Legalization and Apostilles in Canada: A Bleg

[vocabulary watch: ‘bleg’ – a request (beg) for information delivered by blog]

Does anyone know of any instance where any body in Canada – private or public – asks that foreign public documents be legalized before being accepted for use here? (Legalization is a method of authenticating a foreign public document by consular officials of the country in which it is to be used. Public documents can include birth certificates and other personal status documents, school or unversity transcripts, and much else that is issued by a public authority of some kind.)

So far as I know, no one in Canada asks for legalization. That’s not how our rules of evidence work. However, I also know that some Canadian consulates abroad purport to offer legalization services for documents bound to Canada – though I do not know what client base they think they have for such services.

It matters because if Canada becomes a party to the Hague Apostille Convention (known formally as the Convention on the abolition of all forms of legalization), then it will be contrary to the Convention for anyone in Canada to ask for legalization. Instead, people here have to accept an apostille under the Convention as sufficient authentication of the documents in question. (I have written previously about the Convention on Slaw.)

If no one in Canada asks for legalization now, we can accede to the Convention based on administrative agreements among federal/provincial/territorial governments to issue apostilles under certain circumstances. But if someone does require legalization now, then we may have to legislate to ban it and to insist that an apostille will suffice. We at least have to have some frank discussions with the organizations in question. But first we have to find them – if they exist. Thus this bleg.

The Canadian Bar Association has urged the federal, provincial and territorial governments of Canada to do what is needed to ratify the Apostille Convention. The CBA says the Convention would save a lot of Canadians – individuals and businesses – a lot of time and money in dealing with foreign countries.

A number of Canadian governments are increasingly frequently asked to issue apostilles because Canadians are told in foreign countries that they need them – but we can’t issue them until we join the Convention.

Getting a firm fix on what is happening now is part of what is needed.

We would appreciate your help.


  1. Interesting blog as I was doing research on why our Canadian government has not joined the Hague Convention. I didn’t quite understand what you meant by “If no one in Canada asks for legalization now”.

    Perhaps you could clarify. I, for one would love to know why Canada hasn’t decided joined and made it easier to have documents “apostilled”.

  2. As the note says, the Convention abolishes all forms of legalization. So if Canada becomes a party, it will not be appropriate for anyone in Canada to require that a foreign public document (from a contracting state to the Convention) must be legalized in order to give it legal effect in Canada.

    Generally speaking, our laws do not now require legalization. I understand that there are a couple of private bodies that ask for it anyway. (The point of the original post here was to find out about any such body, public or private.) Presumably, however, they can be persuaded to accept an apostille from a Convention state in the place of legalization.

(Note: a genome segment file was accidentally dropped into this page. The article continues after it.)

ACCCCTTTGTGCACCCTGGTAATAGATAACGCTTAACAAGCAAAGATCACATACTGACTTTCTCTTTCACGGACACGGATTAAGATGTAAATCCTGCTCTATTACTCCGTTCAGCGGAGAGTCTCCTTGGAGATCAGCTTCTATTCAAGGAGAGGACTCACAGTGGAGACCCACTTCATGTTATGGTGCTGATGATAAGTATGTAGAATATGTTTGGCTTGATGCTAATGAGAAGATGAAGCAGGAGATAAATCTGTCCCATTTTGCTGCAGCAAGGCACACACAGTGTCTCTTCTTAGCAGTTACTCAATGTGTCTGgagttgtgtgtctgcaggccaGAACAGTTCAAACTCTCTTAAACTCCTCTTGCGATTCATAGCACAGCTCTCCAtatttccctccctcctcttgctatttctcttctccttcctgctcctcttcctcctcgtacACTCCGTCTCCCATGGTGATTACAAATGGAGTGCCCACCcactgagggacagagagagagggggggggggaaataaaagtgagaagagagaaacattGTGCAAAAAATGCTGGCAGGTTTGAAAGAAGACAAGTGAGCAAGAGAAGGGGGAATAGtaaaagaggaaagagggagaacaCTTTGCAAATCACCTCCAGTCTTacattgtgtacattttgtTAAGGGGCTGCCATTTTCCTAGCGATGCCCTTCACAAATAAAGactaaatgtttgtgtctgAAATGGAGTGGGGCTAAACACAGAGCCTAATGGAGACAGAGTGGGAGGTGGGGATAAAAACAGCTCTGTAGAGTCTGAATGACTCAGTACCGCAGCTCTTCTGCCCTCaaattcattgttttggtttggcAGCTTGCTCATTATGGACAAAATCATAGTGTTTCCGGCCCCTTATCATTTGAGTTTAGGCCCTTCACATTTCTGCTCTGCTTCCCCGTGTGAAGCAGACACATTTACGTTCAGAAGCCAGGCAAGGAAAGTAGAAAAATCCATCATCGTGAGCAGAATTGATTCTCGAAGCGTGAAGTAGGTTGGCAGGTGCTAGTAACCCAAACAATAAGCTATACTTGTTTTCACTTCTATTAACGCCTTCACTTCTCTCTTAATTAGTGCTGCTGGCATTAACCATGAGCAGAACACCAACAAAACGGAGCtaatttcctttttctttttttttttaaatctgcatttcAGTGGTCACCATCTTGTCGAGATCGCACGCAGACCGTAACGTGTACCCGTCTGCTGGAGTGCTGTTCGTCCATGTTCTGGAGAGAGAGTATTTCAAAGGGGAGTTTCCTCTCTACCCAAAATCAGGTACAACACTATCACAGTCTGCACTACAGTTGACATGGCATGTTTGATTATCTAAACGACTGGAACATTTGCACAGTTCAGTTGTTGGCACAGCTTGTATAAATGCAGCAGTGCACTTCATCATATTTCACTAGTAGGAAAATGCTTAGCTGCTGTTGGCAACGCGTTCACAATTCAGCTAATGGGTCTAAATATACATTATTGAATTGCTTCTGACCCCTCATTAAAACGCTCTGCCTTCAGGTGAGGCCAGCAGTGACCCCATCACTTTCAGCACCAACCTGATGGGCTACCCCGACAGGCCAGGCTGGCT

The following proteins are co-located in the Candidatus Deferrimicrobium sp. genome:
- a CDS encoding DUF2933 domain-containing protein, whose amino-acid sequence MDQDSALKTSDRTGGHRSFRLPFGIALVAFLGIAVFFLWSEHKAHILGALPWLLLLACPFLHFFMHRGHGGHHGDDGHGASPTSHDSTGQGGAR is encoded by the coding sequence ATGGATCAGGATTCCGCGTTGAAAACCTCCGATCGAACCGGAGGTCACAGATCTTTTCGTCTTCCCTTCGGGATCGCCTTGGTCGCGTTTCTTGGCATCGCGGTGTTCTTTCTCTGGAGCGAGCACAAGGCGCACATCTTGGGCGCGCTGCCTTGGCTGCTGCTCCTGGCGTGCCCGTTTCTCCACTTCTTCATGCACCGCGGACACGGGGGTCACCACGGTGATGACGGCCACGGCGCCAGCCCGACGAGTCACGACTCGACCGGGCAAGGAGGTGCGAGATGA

There are legal and administrative reasons why we have not joined. The legal reason is that the Convention does not have a federal state clause (a.k.a. territorial unit clause) that would allow it to be brought into force piecemeal as provinces implement it. Most private law conventions made since the early 1970s have such a clause. Such a clause helps Canada because it is hard to get provincial and territorial unanimity to legislate, even for uncontroversial matters like the Apostille Convention.

    If the Convention can be implemented administratively, that make it easier to get the requisite provincial and territorial buy-in.

    The administrative barrier to accession is the difficulty in figuring out how apostilles would be issued in Canada – by whom, at what cost – and how to manage the transition from the current regime that authenticates public documents to support legalization by foreign consular services. Some efforts have been made to figure this out, but it can be a challenge to keep the attention of the people who have to do the work, when more urgent matters land on their desks.

    So far as I can tell, everybody who knows about the Convention wants it for Canada – but maybe they don’t want it enough, or governments don’t know how much they want it.

  3. I appreciate the post on what should be a rather simple proposition, but is just the opposite thanks to Canadian federalism. I assist a local consulate and it downright embarrassing as a Canadian and especially a lawyer to have to explain to citizens/officials that we are in the dark ages on this one. But hey, we finally got our act together on ICSID, so maybe there is hope.

    Keep us posted.

    Carlos Garcia

  4. It’s sort of ridiculous that Canada hasn’t signed this convention. It might be the last developed country not on the signatory list.

  5. The list of countries party to the convention is here. The barriers to Canada’s membership are mentioned above. Some progress is being made, but it is in part a question of administrative coordination (which is happening), in part a question of resources (not necessarily easy to find), in part a question of law (probably the easy part).

    People who know something about it could let their decision-makers know if it’s a good thing.